BLIND TASTE TEST: Daughter – If you Leave

So, Sam. We’ve had a pretty good hit rate with Blind Taste Tests so far. I was sucked in by Lianne La Havas, you became a fan of Phoebe Bridgers. It’s tempting to just stop there…

But instead, I’m recommending one of my go-to albums in the hope that you can see why I love it so much…

I just put If You Leave by Daughter on while writing this intro to it, and what astounded me was the reminder that it only came out in 2013. It feels like it’s been with me forever.

I always find it hard to predict what you’ll like, Sam, but I am confident you at least won’t hate this album. When I think of the artists we both love (Bon Iver, The XX, Laura Marling, even, maybe, Phoebe Bridgers) there are elements of all of them in this album.

But Daughter are also incredibly unique. Elena Tonra writes hauntingly beautiful lyrics and has the ethereal voice to elevate them. There will be at least two songs on this album that you will recognise from soundtracks and the like – I just hope that, when you do recognise them, you see why this is in my top 20 albums of all time.

Fingers crossed

Fran

As always thank you for recommending me something you genuinely know I’ll like as the comparisons you’ve made above couldn’t be more on the money here. Going in, I have genuinely never heard of Daughter, nor do I recognise any of the song titles. Perhaps it’s just me being forgetful, but I’m intrigued that you say I’ll recognise some of these tracks. Here goes.

From the off, the one thing I instantly hear is Florence Welch’s voice. I cannot explain how similar Elena Tonra sounds to Florence on every moment here to me. I mean the quieter moments of Florence’s vocal style, of course, but if you told me they were sisters, I would believe you. I can see the comparisons instantly on opener ‘Winter’ too. The echoey plucked guitar of Romy from The xx, the vast scale of distant sound from early Bon Iver, the ethereal vocal similar to London Grammar, it’s right in the middle of the Venn Diagram of our tastes; I’m sold by track one.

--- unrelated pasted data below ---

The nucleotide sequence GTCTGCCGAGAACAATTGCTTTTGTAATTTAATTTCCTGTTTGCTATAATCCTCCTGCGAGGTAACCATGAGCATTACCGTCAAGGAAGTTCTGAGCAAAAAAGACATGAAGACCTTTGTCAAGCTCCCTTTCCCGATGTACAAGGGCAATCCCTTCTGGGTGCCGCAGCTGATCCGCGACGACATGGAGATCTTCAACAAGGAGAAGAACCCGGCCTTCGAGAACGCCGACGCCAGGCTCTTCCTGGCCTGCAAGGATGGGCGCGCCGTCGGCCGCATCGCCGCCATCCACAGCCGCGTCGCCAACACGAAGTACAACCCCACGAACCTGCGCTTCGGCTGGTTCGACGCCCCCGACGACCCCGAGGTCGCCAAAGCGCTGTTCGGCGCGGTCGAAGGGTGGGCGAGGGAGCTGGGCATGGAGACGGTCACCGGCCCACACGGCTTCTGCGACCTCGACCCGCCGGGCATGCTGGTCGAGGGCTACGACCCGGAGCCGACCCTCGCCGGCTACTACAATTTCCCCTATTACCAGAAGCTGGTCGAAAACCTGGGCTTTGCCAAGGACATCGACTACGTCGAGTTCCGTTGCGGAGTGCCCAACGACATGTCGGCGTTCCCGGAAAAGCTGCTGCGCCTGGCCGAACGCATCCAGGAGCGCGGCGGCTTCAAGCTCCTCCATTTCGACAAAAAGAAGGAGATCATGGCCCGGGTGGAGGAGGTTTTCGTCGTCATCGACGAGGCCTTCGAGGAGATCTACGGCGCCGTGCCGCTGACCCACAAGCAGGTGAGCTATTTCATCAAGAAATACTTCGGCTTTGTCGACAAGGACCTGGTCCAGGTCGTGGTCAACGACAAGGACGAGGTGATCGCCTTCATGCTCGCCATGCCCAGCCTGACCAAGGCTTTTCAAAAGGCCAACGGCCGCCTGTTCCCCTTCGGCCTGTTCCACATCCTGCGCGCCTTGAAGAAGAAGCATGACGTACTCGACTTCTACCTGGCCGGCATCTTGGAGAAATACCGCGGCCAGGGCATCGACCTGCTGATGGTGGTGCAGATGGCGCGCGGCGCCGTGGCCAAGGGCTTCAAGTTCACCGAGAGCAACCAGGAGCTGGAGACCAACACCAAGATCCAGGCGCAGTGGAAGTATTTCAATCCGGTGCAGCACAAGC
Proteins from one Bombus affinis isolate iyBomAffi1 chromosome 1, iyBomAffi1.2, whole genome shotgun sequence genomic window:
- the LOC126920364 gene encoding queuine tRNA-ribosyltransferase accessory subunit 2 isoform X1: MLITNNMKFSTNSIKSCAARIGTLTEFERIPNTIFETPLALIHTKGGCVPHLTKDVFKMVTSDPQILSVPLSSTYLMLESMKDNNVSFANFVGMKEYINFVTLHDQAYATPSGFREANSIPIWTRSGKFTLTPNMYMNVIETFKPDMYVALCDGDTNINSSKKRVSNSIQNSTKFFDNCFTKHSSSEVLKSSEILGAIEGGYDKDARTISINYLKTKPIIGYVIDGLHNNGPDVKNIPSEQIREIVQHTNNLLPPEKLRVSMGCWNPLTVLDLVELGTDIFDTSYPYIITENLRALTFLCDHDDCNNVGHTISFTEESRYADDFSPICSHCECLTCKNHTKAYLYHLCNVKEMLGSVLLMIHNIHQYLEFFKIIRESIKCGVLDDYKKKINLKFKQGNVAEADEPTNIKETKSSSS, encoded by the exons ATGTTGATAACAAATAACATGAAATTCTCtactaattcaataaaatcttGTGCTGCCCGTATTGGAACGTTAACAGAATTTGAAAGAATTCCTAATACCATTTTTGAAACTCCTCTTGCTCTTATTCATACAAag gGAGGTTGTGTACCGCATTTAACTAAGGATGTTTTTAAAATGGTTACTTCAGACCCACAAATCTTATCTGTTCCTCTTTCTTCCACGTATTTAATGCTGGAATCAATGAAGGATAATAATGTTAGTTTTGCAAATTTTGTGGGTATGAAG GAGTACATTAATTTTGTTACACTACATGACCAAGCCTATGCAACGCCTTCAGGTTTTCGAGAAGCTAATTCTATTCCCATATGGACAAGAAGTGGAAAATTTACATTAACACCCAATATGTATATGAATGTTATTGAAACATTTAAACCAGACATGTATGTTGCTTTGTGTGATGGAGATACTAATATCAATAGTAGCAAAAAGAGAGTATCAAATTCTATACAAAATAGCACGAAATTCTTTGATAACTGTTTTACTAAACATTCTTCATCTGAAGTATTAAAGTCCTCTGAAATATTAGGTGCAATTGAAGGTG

A quick google tells me that this album was released just months before London Grammar’s debut record, by far the closest comparison I can make here, two bands who clearly got the same inspiration after hearing Romy, Oliver and Jamie xx’s first two albums. I feel bad doing so many comparisons so early on, but as each song comes on, I find myself thinking, ‘this is familiar,’ despite never hearing any of this music before.

The scale of ‘Youth’ feels like a big step forward for the album, the distant guitar and reverb making it sound huge. I really enjoy Elena’s voice on this song especially, even if at times I wish she would give just a little bit more. She sounds like someone who properly lets go when she is performing these songs live, which I kind of wish you got a taste of on these early tracks.

I’m now four songs in and I’m still convinced this is a Florence and the Machine side project. She sounds EXACTLY the same.

‘Lifeforms’ as the centrepiece of the album feels like the next moment where the sound is pushed somewhere new. I love the noisiness of the guitars on that. It really enveloped me as I was listening, the sort of sound where I was glad to be wearing headphones to get the full effect. Up to now I feel like I know exactly how the rest of this album is going to sound, they have a very set style and merely add elements to it occasionally.

‘Human’ ends up throwing that thought way out of my head and really stands out here. On first listen, I’m not sure if that’s a good thing as, even though it’s certainly a change in dynamic, much more upbeat and ‘Indie’, I found myself longing for the drama and mystical sounds heard elsewhere. ‘Touch’ brings it back to that again, making ‘Human’ stand out even more as literally the only drastically different moment here.

The closing two songs ‘Amsterdam’ and ‘Shallows’ both sort of cancel each other out, as they end up both feeling like a proper closer for the album. Both have an extended build-up of emotion and layer upon layer of sound, before really driving forward in the closing minute. ‘Amsterdam’ is my favoured of the two the closing moments. ‘Shallows’ just ends up feeling like a second ending, which is a bit of a wasted opportunity with the songs right next to each other here.

And like that the album ends. As far as your statement that I ‘definitely won’t hate it’ well you are definitely right there Fran. I liked a lot about this album, even from a first listen. I loved Elena’s voice and presence on the record, I loved the scale of everything and how quiet other moments can feel and there was enough depth lyrically that I can understand why you would be so invested in this as an album. As to why it’s never crossed my path before, I think that’s just down to how similar this is to so many other albums of the time. Is this more interesting than The xx? No. Is it more radio friendly and accessible than London Grammar similarly titled debut If You Wait? No. Is it as musically interesting as Bon Iver’s self titled record? No. If You Leave is going to be an album I go back to for sure though, there’s so much here that appeals to my tastes so just like last time you’ve recommended perfectly for me.

Words by Sam Atkins.

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